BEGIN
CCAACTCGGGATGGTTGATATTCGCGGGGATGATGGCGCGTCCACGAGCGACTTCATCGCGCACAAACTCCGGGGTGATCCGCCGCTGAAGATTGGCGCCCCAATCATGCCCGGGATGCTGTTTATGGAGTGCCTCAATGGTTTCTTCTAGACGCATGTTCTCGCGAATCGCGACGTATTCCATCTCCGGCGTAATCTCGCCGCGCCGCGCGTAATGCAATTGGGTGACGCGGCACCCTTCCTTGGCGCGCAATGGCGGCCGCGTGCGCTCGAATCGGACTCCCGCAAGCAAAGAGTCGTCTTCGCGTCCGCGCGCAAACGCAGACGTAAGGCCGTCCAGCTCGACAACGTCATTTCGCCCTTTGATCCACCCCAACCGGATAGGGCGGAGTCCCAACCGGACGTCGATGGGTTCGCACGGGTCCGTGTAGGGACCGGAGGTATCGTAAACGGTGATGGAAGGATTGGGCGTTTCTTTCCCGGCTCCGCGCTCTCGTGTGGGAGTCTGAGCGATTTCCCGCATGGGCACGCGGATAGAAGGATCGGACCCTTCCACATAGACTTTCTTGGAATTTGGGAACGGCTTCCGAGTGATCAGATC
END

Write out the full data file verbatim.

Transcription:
CCAACTCGGGATGGTTGATATTCGCGGGGATGATGGCGCGTCCACGAGCGACTTCATCGCGCACAAACTCCGGGGTGATCCGCCGCTGAAGATTGGCGCCCCAATCATGCCCGGGATGCTGTTTATGGAGTGCCTCAATGGTTTCTTCTAGACGCATGTTCTCGCGAATCGCGACGTATTCCATCTCCGGCGTAATCTCGCCGCGCCGCGCGTAATGCAATTGGGTGACGCGGCACCCTTCCTTGGCGCGCAATGGCGGCCGCGTGCGCTCGAATCGGACTCCCGCAAGCAAAGAGTCGTCTTCGCGTCCGCGCGCAAACGCAGACGTAAGGCCGTCCAGCTCGACAACGTCATTTCGCCCTTTGATCCACCCCAACCGGATAGGGCGGAGTCCCAACCGGACGTCGATGGGTTCGCACGGGTCCGTGTAGGGACCGGAGGTATCGTAAACGGTGATGGAAGGATTGGGCGTTTCTTTCCCGGCTCCGCGCTCTCGTGTGGGAGTCTGAGCGATTTCCCGCATGGGCACGCGGATAGAAGGATCGGACCCTTCCACATAGACTTTCTTGGAATTTGGGAACGGCTTCCGAGTGATCAGATC